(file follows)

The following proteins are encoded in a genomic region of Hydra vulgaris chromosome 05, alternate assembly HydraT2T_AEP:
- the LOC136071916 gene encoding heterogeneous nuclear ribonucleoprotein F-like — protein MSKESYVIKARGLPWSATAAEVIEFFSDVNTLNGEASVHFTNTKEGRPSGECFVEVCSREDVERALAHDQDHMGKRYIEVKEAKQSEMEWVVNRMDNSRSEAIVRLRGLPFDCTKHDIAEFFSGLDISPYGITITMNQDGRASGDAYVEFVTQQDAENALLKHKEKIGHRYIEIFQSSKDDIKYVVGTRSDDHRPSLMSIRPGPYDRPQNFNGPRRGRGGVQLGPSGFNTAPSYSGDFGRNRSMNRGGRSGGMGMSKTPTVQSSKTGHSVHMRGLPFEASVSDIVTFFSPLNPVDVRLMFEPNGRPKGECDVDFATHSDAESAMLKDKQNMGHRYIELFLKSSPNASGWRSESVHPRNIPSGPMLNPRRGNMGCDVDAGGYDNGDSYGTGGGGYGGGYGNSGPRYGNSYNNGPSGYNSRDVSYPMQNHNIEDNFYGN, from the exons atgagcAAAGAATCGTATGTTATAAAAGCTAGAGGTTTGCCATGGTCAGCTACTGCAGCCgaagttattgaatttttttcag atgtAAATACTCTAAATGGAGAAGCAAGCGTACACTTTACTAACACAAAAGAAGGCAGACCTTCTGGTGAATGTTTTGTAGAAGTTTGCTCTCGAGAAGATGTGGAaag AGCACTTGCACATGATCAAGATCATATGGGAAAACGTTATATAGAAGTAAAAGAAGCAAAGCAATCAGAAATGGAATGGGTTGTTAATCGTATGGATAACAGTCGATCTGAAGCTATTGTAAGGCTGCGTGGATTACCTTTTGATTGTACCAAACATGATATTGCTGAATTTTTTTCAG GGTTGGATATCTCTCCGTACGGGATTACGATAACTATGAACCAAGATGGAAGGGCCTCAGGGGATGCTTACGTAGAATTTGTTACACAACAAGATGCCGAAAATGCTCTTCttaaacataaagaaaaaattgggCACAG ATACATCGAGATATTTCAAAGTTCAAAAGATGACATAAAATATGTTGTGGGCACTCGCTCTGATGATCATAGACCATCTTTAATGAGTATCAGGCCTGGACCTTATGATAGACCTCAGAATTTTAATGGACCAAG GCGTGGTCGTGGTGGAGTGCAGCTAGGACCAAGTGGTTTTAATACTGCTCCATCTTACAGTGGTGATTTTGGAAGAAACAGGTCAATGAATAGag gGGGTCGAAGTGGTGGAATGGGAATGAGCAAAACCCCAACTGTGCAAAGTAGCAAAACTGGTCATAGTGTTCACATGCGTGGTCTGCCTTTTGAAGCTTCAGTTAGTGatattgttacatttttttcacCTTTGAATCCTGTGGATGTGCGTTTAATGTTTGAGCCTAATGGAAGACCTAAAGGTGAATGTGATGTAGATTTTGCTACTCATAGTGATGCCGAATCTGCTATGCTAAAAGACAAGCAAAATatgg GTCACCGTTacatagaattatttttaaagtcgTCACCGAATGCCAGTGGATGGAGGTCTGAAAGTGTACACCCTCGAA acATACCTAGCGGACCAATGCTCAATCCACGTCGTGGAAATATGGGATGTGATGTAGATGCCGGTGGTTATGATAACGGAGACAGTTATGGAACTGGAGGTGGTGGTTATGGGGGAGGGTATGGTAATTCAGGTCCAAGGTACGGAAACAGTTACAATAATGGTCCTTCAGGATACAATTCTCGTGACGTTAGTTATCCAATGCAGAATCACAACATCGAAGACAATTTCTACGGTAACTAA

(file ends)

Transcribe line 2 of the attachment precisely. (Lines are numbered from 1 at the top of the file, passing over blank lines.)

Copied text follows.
- the LOC136071916 gene encoding heterogeneous nuclear ribonucleoprotein F-like — protein MSKESYVIKARGLPWSATAAEVIEFFSDVNTLNGEASVHFTNTKEGRPSGECFVEVCSREDVERALAHDQDHMGKRYIEVKEAKQSEMEWVVNRMDNSRSEAIVRLRGLPFDCTKHDIAEFFSGLDISPYGITITMNQDGRASGDAYVEFVTQQDAENALLKHKEKIGHRYIEIFQSSKDDIKYVVGTRSDDHRPSLMSIRPGPYDRPQNFNGPRRGRGGVQLGPSGFNTAPSYSGDFGRNRSMNRGGRSGGMGMSKTPTVQSSKTGHSVHMRGLPFEASVSDIVTFFSPLNPVDVRLMFEPNGRPKGECDVDFATHSDAESAMLKDKQNMGHRYIELFLKSSPNASGWRSESVHPRNIPSGPMLNPRRGNMGCDVDAGGYDNGDSYGTGGGGYGGGYGNSGPRYGNSYNNGPSGYNSRDVSYPMQNHNIEDNFYGN, from the exons atgagcAAAGAATCGTATGTTATAAAAGCTAGAGGTTTGCCATGGTCAGCTACTGCAGCCgaagttattgaatttttttcag atgtAAATACTCTAAATGGAGAAGCAAGCGTACACTTTACTAACACAAAAGAAGGCAGACCTTCTGGTGAATGTTTTGTAGAAGTTTGCTCTCGAGAAGATGTGGAaag AGCACTTGCACATGATCAAGATCATATGGGAAAACGTTATATAGAAGTAAAAGAAGCAAAGCAATCAGAAATGGAATGGGTTGTTAATCGTATGGATAACAGTCGATCTGAAGCTATTGTAAGGCTGCGTGGATTACCTTTTGATTGTACCAAACATGATATTGCTGAATTTTTTTCAG GGTTGGATATCTCTCCGTACGGGATTACGATAACTATGAACCAAGATGGAAGGGCCTCAGGGGATGCTTACGTAGAATTTGTTACACAACAAGATGCCGAAAATGCTCTTCttaaacataaagaaaaaattgggCACAG ATACATCGAGATATTTCAAAGTTCAAAAGATGACATAAAATATGTTGTGGGCACTCGCTCTGATGATCATAGACCATCTTTAATGAGTATCAGGCCTGGACCTTATGATAGACCTCAGAATTTTAATGGACCAAG GCGTGGTCGTGGTGGAGTGCAGCTAGGACCAAGTGGTTTTAATACTGCTCCATCTTACAGTGGTGATTTTGGAAGAAACAGGTCAATGAATAGag gGGGTCGAAGTGGTGGAATGGGAATGAGCAAAACCCCAACTGTGCAAAGTAGCAAAACTGGTCATAGTGTTCACATGCGTGGTCTGCCTTTTGAAGCTTCAGTTAGTGatattgttacatttttttcacCTTTGAATCCTGTGGATGTGCGTTTAATGTTTGAGCCTAATGGAAGACCTAAAGGTGAATGTGATGTAGATTTTGCTACTCATAGTGATGCCGAATCTGCTATGCTAAAAGACAAGCAAAATatgg GTCACCGTTacatagaattatttttaaagtcgTCACCGAATGCCAGTGGATGGAGGTCTGAAAGTGTACACCCTCGAA acATACCTAGCGGACCAATGCTCAATCCACGTCGTGGAAATATGGGATGTGATGTAGATGCCGGTGGTTATGATAACGGAGACAGTTATGGAACTGGAGGTGGTGGTTATGGGGGAGGGTATGGTAATTCAGGTCCAAGGTACGGAAACAGTTACAATAATGGTCCTTCAGGATACAATTCTCGTGACGTTAGTTATCCAATGCAGAATCACAACATCGAAGACAATTTCTACGGTAACTAA